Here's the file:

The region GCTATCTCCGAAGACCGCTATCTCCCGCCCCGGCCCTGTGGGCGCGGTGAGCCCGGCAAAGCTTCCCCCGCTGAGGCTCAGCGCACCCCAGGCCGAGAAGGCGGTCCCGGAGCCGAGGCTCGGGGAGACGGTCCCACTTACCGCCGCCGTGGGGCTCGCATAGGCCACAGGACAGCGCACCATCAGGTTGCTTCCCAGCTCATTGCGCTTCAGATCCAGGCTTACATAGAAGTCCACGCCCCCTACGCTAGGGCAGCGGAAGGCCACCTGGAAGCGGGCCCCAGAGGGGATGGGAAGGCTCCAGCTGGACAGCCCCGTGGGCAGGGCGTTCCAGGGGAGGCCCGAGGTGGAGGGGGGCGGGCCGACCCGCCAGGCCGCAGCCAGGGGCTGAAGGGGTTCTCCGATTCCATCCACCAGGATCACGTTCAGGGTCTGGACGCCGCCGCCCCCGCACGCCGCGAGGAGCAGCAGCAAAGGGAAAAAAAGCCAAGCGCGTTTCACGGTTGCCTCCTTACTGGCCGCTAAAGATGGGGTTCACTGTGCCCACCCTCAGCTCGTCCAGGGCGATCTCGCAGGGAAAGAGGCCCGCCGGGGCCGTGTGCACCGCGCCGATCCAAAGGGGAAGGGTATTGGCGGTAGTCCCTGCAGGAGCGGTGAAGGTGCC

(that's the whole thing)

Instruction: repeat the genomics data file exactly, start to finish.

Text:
The region GCTATCTCCGAAGACCGCTATCTCCCGCCCCGGCCCTGTGGGCGCGGTGAGCCCGGCAAAGCTTCCCCCGCTGAGGCTCAGCGCACCCCAGGCCGAGAAGGCGGTCCCGGAGCCGAGGCTCGGGGAGACGGTCCCACTTACCGCCGCCGTGGGGCTCGCATAGGCCACAGGACAGCGCACCATCAGGTTGCTTCCCAGCTCATTGCGCTTCAGATCCAGGCTTACATAGAAGTCCACGCCCCCTACGCTAGGGCAGCGGAAGGCCACCTGGAAGCGGGCCCCAGAGGGGATGGGAAGGCTCCAGCTGGACAGCCCCGTGGGCAGGGCGTTCCAGGGGAGGCCCGAGGTGGAGGGGGGCGGGCCGACCCGCCAGGCCGCAGCCAGGGGCTGAAGGGGTTCTCCGATTCCATCCACCAGGATCACGTTCAGGGTCTGGACGCCGCCGCCCCCGCACGCCGCGAGGAGCAGCAGCAAAGGGAAAAAAAGCCAAGCGCGTTTCACGGTTGCCTCCTTACTGGCCGCTAAAGATGGGGTTCACTGTGCCCACCCTCAGCTCGTCCAGGGCGATCTCGCAGGGAAAGAGGCCCGCCGGGGCCGTGTGCACCGCGCCGATCCAAAGGGGAAGGGTATTGGCGGTAGTCCCTGCAGGAGCGGTGAAGGTGCC